The Green Bay Packers were injury-ridden and looked lost on Sunday, getting handled by an explosive Minnesota Vikings team.
The new-look Green Bay Packers made their debut in Minnesota against the Vikings on Sunday afternoon. Well, most of them anyway.
Green Bay’s unveiling fell horribly flat, losing 23-7 with Jordan Love providing mop-up duty for the beat-up and beleaguered Aaron Rodgers. Rodgers was sacked four times and hit five times behind a makeshift offensive line playing without All-Pro left tackle David Bakhtiari and star guard Elgton Jenkins. The result was predictable against a fearsome Minnesota pass rush bolstered by former Packers stud Za’Darius Smith, who notched a sack in the win.
But for the Packers, it wasn’t the loss that was unsettling.
It was the manner in which it occurred.
Green Bay was handled physically, a problem for a team no longer blessed with the ability to target receiver Davante Adams 10+ times each week. The Packers built a defense loaded with seven first-round picks, and yet the unit was shredded for 395 total yards on 6.2 yards per play, including 184 receiving yards for Vikings star receiver Justin Jefferson.
And Jefferson brings us to another issue: defensive coordinator Joe Barry’s plan. Barry refused to have All-World corner Jaire Alexander travel with Jefferson. The result was multiple blown coverages, while Alexander was wasting his time on lesser players who were buried in the progression.
This is something Alexander was vocally displeased about in the postgame commentary.
Barry has to be better in his weekly preparation with something so obvious. If you have a terrific corner who can travel, he needs to do it against a foe with perhaps the best receiver in football. Period.
Some of these issues should self-correct in time. Bakhtiari and Jenkins have been practicing and could be back for Week 2. That, in theory, alleviates the pressure on Rodgers. It also creates more rushing lanes for Aaron Jones and A.J. Dillon, who combined ran for 94 yards on 15 carries and could be even better.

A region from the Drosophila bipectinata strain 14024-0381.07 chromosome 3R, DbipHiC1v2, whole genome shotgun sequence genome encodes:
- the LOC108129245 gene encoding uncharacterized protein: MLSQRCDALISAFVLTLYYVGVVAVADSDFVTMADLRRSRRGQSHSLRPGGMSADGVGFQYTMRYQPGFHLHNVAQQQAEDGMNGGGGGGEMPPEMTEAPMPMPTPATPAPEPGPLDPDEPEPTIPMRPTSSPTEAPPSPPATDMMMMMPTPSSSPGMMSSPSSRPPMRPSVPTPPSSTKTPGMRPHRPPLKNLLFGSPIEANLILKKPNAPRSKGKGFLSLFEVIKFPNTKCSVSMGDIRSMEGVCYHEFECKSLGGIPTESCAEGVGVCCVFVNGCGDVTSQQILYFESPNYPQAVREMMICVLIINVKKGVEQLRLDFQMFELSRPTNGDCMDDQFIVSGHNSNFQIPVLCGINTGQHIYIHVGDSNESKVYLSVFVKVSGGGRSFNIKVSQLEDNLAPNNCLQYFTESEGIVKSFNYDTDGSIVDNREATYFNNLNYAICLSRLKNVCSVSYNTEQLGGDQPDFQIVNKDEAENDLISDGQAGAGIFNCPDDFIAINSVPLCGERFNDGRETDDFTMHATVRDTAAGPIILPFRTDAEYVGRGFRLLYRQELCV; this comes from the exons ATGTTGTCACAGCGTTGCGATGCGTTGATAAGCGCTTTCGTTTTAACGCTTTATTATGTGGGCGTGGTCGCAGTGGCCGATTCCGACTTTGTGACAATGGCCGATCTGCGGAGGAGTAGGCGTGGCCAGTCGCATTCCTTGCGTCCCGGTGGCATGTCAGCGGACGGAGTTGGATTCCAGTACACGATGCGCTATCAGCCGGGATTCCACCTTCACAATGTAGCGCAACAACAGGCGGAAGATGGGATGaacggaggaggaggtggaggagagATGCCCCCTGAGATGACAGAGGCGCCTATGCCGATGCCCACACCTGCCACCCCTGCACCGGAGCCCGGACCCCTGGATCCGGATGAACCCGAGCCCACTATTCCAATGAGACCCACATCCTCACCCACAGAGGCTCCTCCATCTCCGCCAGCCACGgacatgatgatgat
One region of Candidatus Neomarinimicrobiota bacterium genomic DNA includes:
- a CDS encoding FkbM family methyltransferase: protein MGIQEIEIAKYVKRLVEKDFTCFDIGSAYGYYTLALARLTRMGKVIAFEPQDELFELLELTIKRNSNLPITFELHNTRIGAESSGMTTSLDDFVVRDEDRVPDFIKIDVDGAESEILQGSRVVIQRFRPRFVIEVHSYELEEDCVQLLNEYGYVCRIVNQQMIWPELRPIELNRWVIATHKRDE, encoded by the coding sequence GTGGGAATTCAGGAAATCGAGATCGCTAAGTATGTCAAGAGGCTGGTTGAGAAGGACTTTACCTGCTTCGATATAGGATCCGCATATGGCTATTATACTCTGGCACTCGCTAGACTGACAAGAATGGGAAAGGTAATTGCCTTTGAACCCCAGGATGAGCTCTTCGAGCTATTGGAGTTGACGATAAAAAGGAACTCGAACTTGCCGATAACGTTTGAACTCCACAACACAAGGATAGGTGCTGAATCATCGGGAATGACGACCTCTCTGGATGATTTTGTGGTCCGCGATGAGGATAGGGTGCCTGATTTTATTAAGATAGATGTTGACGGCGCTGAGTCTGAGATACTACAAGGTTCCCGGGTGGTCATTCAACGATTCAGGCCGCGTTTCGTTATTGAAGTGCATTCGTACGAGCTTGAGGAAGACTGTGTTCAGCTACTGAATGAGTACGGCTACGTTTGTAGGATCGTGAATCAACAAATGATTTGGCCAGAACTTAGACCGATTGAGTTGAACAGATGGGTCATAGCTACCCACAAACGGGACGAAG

While many will critique the Packers’ lack of proven receivers, that issue should also improve. Christian Watson and Romeo Doubs will gain experience, and hopefully Watson won’t see the pre-draft concerns of drops become the problem they were on Sunday. Tight end Robert Tonyan will continue to work his way back from a torn ACL.
In short, the offense will improve, but that’s not enough. The defense also needs to become a dominating group considering how much has been put into it. Packers fans know this.
Ultimately, the Packers need to accept an identity shift from high-flying to hard-nosed.
Otherwise, Green Bay will pretend its way through bad opponents but lose to the good ones.
A recipe for another fun season with a crash landing in January.
Top 10 individual Week 1 performances
1. Patrick Mahomes, QB, Kansas City Chiefs – 360 passing yards, 9.2 YPA, 5 TDs
2. Justin Jefferson, WR, Minnesota Vikings – 9 catches, 182 yards, 2 TDs
3. Josh Allen, QB, Buffalo Bills – 353 total yards, 296 passing yards, 9.6 YPA, 3 TDs
4. Khalil Mack, EDGE, Los Angeles Chargers – 3 sacks, 4 QB hits, 3 TFL
5. Saquon Barkley, RB, New York Giants – 164 rushing yards, 9.1 YPC, TD
6. Alex Highsmith, EDGE, Pittsburgh Steelers – 3 sacks, 4 QB hits, 2 TFL
7. Von Miller, EDGE, Buffalo Bills – 2 sacks, 2 QB hits, 3 TFL
8. Jonathan Taylor, RB, Indianapolis Colts – 161 rushing yards, 5.2 YPC, TD
9. D’Andre Swift, RB, Detroit Lions – 144 rushing yards, 31 rec. yards, 9.6 YPC, TD
10. A.J. Brown, WR, Philadelphia Eagles – 10 catches, 155 yards
“Having TJ out there definitely benefits us. He’s a leader. He’s the Defensive Player of the Year. However long it takes, other guys gotta step up. Alex (Highsmith) stepped up pretty good today. Malik (Reed) and Jamir (Jones) are coming along. We had to do some different stuff out there, but we rally around him. And when he gets back, we’ll be ready.”
– Steelers defensive end Cameron Heyward on T.J. Watt’s pec injury
Hayward says what he should here, but the Steelers are in deep trouble without Watt. The All-Pro left late in the fourth quarter with a pectoral injury, which Pittsburgh reportedly fears is torn. If that’s the case and Watt is out for the season, Pittsburgh will need its offense to be far better than its showing Sunday, which scored 13 points despite benefitting from five turnovers.
Last season, the Cincinnati Bengals gave up 55 sacks, the third-most in football. On Sunday, they allowed another seven sacks in a 23-20 overtime loss against the Pittsburgh Steelers despite a completely revamped unit up front.
It needs to get much, much better for the Bengals.
Info learned this week